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21 February 2024

We’ve forgotten what skin looks like

Something is wrong when ten-year-olds are seeking out anti-ageing products.

By Amelia Tait

I am ashamed to admit that I was shocked. On a dead, grey January day spent scrolling, I came across a video of the pop star Ariana Grande applying her make-up. I could see the creases under her eyes, the baby hairs between her eyebrows and the powder sitting on her pores – in short, her skin looked like skin. This was shocking not just to me but to 13,000 TikTok commenters. Some voiced their “respect” that Grande hadn’t used a skin-smoothing filter for the video; others said she looked “chalky” and “old” and didn’t “even look like Ariana Grande”.

No one knows what skin looks like any more. This is a bold statement: of course you know what skin looks like, you see it every day. You know that skin is wrinkled and pitted, scarred and blemished, hairy and flaky and bumpy. You have long studied the topography of your face in the mirror, and you have bought a cream that has reinforced what the glass told you: skin is fundamentally imperfect.

Yet knowing what your own skin looks like does not shield you from the obfuscating power of the internet. Subtle skin-enhancing filters are commonplace on TikTok and Instagram; everyone has the power to edit themselves as though they were a celebrity on the cover of a magazine. There is only so much you can do to abstain from this – many Android phones have beauty filters turned on by default, while some iPhone models have been found to automatically smooth selfies. Technology has warped our perspective of reality. Online, normal skin is not just anomalous – it is shocking.

Around the same time I saw Grande’s video, the German fashion photographer Juergen Teller debuted his latest set of deliberately unvarnished celebrity portraiture. Teller often shoots his subjects with direct flash and refuses to retouch his images. A meme spread across the internet declaring that a celebrity has to be truly attractive to look good in a Juergen Teller shoot. But what makes them look “bad” in these pictures? The wrinkles, blemishes and bumps we have collectively convinced ourselves don’t exist on famous faces.

As a result, not only are we sold uncountable lies – this serum will make you look like Margot Robbie! – but normality has been reframed as ugliness. I will never forget the day, a month or so into starting a new job, that I walked in without make-up for the first time. A male colleague immediately messaged me on Slack. I can’t remember his exact words, but they were akin to: “Are you OK? Is something wrong?” He was concerned – something terrible must’ve happened for my face to look like that.

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Skin amnesia doesn’t just leave us judging others. It also makes us view ourselves through a dysmorphic lens. Our mirrors could never possibly match our screens, yet we drive ourselves to despair believing the opposite. We are told it’s possible to “erase” our pores (which are necessary for our survival). We believe textureless skin is not only desirable but achievable. We pluck, shave, scrub, rub and pour acid on to our faces in pursuit of something that doesn’t exist.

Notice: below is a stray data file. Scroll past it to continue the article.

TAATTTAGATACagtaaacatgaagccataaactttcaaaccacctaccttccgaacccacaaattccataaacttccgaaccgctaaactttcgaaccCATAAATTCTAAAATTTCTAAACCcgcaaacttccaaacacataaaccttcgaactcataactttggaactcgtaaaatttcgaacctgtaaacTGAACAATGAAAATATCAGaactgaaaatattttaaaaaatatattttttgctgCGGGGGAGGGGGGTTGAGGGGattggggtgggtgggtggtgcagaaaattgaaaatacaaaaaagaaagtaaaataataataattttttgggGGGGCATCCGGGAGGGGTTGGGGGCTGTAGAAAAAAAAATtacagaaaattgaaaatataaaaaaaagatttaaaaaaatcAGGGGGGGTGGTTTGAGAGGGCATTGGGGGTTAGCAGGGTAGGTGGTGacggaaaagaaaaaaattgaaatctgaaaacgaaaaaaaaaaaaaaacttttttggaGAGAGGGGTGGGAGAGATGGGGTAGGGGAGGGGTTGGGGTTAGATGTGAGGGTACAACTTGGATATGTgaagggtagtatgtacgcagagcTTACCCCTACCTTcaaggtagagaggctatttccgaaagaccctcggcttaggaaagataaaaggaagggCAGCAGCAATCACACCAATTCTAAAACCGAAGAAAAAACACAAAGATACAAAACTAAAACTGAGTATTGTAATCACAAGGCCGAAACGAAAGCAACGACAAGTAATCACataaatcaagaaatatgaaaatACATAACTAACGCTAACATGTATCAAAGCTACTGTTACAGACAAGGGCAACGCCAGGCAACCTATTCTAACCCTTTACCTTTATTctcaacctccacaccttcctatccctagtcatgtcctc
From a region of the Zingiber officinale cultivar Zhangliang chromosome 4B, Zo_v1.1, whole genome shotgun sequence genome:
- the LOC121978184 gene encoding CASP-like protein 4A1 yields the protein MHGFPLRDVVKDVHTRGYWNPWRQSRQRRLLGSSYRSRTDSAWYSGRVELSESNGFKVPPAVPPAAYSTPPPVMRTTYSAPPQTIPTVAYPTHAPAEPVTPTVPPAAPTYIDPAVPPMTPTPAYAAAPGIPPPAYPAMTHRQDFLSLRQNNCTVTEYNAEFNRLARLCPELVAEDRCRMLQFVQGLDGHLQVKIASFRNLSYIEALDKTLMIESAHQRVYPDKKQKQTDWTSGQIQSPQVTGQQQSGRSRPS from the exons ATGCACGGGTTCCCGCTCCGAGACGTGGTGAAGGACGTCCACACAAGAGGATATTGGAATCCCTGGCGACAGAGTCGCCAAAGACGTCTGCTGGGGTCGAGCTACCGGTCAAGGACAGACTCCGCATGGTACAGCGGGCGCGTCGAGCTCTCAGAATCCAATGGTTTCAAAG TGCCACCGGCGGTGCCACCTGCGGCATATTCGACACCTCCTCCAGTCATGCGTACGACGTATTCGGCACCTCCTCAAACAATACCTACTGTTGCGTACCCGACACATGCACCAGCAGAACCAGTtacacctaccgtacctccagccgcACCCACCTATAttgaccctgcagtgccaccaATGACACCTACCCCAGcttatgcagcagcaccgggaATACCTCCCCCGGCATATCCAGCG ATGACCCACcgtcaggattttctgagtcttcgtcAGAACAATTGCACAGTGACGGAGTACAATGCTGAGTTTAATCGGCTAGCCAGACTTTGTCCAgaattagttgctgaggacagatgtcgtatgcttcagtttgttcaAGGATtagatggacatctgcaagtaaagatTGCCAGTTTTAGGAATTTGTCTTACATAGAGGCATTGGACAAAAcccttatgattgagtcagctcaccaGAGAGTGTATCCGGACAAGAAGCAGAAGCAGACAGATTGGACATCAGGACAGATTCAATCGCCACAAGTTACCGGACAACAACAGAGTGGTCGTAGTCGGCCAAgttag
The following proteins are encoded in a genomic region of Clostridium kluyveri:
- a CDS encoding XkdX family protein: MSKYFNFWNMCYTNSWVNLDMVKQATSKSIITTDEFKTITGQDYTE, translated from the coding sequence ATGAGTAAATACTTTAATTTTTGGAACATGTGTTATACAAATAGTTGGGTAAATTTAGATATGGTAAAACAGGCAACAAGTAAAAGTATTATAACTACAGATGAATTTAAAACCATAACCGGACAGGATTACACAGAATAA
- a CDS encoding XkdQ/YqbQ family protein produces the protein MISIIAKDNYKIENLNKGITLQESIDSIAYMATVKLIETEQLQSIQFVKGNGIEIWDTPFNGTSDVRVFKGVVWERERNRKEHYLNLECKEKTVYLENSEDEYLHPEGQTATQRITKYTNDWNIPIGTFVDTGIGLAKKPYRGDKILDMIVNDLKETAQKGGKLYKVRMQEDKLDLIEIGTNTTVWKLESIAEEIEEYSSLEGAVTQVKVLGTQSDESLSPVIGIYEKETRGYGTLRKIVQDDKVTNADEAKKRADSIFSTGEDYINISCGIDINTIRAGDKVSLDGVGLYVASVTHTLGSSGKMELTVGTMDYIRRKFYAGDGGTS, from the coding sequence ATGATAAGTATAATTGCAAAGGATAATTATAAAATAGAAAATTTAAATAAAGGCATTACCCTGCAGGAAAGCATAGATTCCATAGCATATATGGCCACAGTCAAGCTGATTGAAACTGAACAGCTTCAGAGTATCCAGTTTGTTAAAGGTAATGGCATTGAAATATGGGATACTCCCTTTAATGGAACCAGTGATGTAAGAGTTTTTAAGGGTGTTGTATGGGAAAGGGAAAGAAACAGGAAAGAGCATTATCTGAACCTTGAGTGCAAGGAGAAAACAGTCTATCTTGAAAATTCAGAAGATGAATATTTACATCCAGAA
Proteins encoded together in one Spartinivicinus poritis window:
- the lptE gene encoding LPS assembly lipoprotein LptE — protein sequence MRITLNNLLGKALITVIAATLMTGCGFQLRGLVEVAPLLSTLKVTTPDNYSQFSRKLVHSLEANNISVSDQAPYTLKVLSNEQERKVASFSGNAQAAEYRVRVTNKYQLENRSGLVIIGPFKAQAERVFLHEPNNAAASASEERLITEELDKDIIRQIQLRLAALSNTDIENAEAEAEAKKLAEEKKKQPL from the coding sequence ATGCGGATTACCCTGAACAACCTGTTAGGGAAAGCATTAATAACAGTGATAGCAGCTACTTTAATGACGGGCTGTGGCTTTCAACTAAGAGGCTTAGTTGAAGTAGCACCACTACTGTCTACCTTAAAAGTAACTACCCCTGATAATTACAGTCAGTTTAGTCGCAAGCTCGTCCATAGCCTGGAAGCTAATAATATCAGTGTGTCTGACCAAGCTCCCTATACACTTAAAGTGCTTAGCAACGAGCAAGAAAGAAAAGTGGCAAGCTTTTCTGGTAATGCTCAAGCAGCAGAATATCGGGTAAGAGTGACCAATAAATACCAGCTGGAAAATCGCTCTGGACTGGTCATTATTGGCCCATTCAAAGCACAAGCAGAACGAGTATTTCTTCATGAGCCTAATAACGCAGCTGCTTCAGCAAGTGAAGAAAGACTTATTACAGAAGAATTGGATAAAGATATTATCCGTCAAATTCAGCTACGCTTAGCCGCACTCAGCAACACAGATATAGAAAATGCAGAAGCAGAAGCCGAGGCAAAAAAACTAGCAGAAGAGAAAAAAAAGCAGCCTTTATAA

Dermatologists say that children as young as ten are now seeking out anti-ageing skincare thanks to the intoxicating power of influencer marketing. Not only is this dangerous – children do not need retinol, a derivative of vitamin A, which can damage young skin – it is psychologically disastrous. In early January, the influencer Courtney Ball posted a video captioned “Here is a reminder what the raw face of a 28-year-old girl who hasn’t had any ‘work’ done looks like”; it accumulated 7.3 million views. Commenters told her she looked old and needed to “stay out of the sun”, and one claimed to have cried with relief upon seeing someone else with crow’s feet.

Anyone aged 28 or older can see that Ball does not look “old” or sun-damaged. Those who are younger appear to be blind to these facts. What will happen when their own skin ages with them? Will they be horrified to look biologically normal?

Over the years, I have spent far too much on creams, oils and serums for different bits of my face. Many have not only failed to make things better but actively made them worse. A couple of years ago, I noticed my cheeks looked redder and the blood vessels on them seemed more prominent; I tried countless rosacea treatments that aggravated the problem. Now I only use moisturiser, and my skin is significantly less inflamed.

My cheeks aren’t perfect. No doubt a child on TikTok would tell me they’re bumpy and red. The only reason I no longer care is because after emptying my wallet and countless bottles, I know the truth: there is not a product in the world that can stop skin from having texture. There is no way that a human – celebrity or not – could ever look like a TikTok filter.

It’s easy to scoff and act as if it’s only kids-these-days that are fooled by the appearance of real skin, or have oddly distorted perspectives. But when I noticed my own shock at Ariana Grande’s unfiltered face I realised how insidious this all is, and how much these attitudes can affect us without our realising.

How can we begin to undo the damage? Though some are brave enough to use social media to show their “real” skin, that this behaviour is somehow considered courageous shows the extent of our delusion. Perhaps all we can do is admit the truth. I, an adult woman, forgot what human skin looks like. I’ll do my best not to forget something so fundamental again.

[See also: I never experienced jealousy – until now]

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This article appears in the 21 Feb 2024 issue of the New Statesman, Fractured Nation